A new Indiana law, HB 1568, will expand access to contraception by allowing pharmacists to start prescribing birth control pills and patches later this year. Women would not need to see a doctor before obtaining the prescription, which is currently allowed in about half of all states in the U.S., according to the Indiana Pharmacy Association. The law will require pharmacists to examine patients and review their medical history before providing a prescription, and pharmacists are limited to prescribing supplies of up to six months of birth control at a time. State leaders first have to issue a standing order before pharmacists can start prescribing contraception, which is to be finalized later in the year.
Indiana becomes the latest state (of many) to settle with Centene for overcharges to the state Medicaid program, reaching a whopping $66.5 million settlement agreement. Just last December, it was announced that both Oregon and Iowa entered into settlement agreements with Centene for overcharges to its state Medicaid program, reaching a $17 million settlement agreement and a $44 million settlement agreement respectively (Oregon settlement news and Iowa settlement news). This came on the heels of the company's settlement with Texas ($165.6 million), Massachusetts ($14 million), and Washington state ($33.3 million).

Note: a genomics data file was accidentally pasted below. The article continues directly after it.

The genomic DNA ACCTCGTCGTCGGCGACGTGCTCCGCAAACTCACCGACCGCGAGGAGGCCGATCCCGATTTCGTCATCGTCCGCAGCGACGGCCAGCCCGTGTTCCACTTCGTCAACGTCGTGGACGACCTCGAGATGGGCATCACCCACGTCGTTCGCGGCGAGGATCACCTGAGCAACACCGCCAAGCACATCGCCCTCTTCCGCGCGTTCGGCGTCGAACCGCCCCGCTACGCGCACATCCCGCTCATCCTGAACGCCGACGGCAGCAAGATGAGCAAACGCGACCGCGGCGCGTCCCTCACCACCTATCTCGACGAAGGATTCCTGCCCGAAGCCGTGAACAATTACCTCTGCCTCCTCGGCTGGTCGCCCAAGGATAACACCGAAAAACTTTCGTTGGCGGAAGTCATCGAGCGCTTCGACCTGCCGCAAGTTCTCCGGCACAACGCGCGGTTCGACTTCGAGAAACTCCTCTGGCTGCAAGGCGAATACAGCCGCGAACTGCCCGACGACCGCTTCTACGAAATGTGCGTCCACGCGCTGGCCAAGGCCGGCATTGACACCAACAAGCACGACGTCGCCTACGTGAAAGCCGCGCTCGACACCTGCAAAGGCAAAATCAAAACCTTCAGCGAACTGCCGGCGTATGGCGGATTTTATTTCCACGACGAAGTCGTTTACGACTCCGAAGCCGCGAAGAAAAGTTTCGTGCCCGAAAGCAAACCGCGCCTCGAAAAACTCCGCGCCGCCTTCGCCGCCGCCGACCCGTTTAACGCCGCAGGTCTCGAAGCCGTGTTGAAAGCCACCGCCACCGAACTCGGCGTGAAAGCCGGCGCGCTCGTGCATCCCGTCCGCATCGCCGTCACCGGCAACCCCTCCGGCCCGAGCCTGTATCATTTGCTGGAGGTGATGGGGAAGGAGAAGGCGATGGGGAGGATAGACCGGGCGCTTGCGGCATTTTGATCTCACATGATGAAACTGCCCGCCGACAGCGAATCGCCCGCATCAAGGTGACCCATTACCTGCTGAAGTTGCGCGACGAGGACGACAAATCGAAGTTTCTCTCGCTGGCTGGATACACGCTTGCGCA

In January, Indiana Rep. Curtis Nisly introduced HB 1372 to the Indiana General Assembly. If passed, HB 1372 would not only authorize providers to prescribe — and pharmacists to dispense — ivermectin in cases of COVID-19, but it would also prohibit providers from discouraging it as a treatment option. The bill states that, after filling a prescription, pharmacists must provide patients with an information sheet about ivermectin. However, “Nothing on the information sheet may discourage the recipient from using ivermectin for the treatment of COVID-19.” As of January 2022, ivermectin had not received FDA approval or emergency use authorization. With this in mind, many Indiana pharmacists agree that HB 1372 sets a "dangerous precedent" for other states to follow.
Kansas City Star
The enactment of HB 1468 was lauded by the NACDS for empowering pharmacists to optimize patient-centered care models and advance access to necessary care. Major provisions of the bill include further leveraging the skills of pharmacy technicians to improve overall pharmacy efficiency, expanding access to critical immunizations, improving patient access to essential medications by allowing pharmacists to offer therapeutic alternatives, and removing requirements for shared record-keeping systems in collaborative practice agreements (for pharmacists who may not have access to these systems).
Drug Store News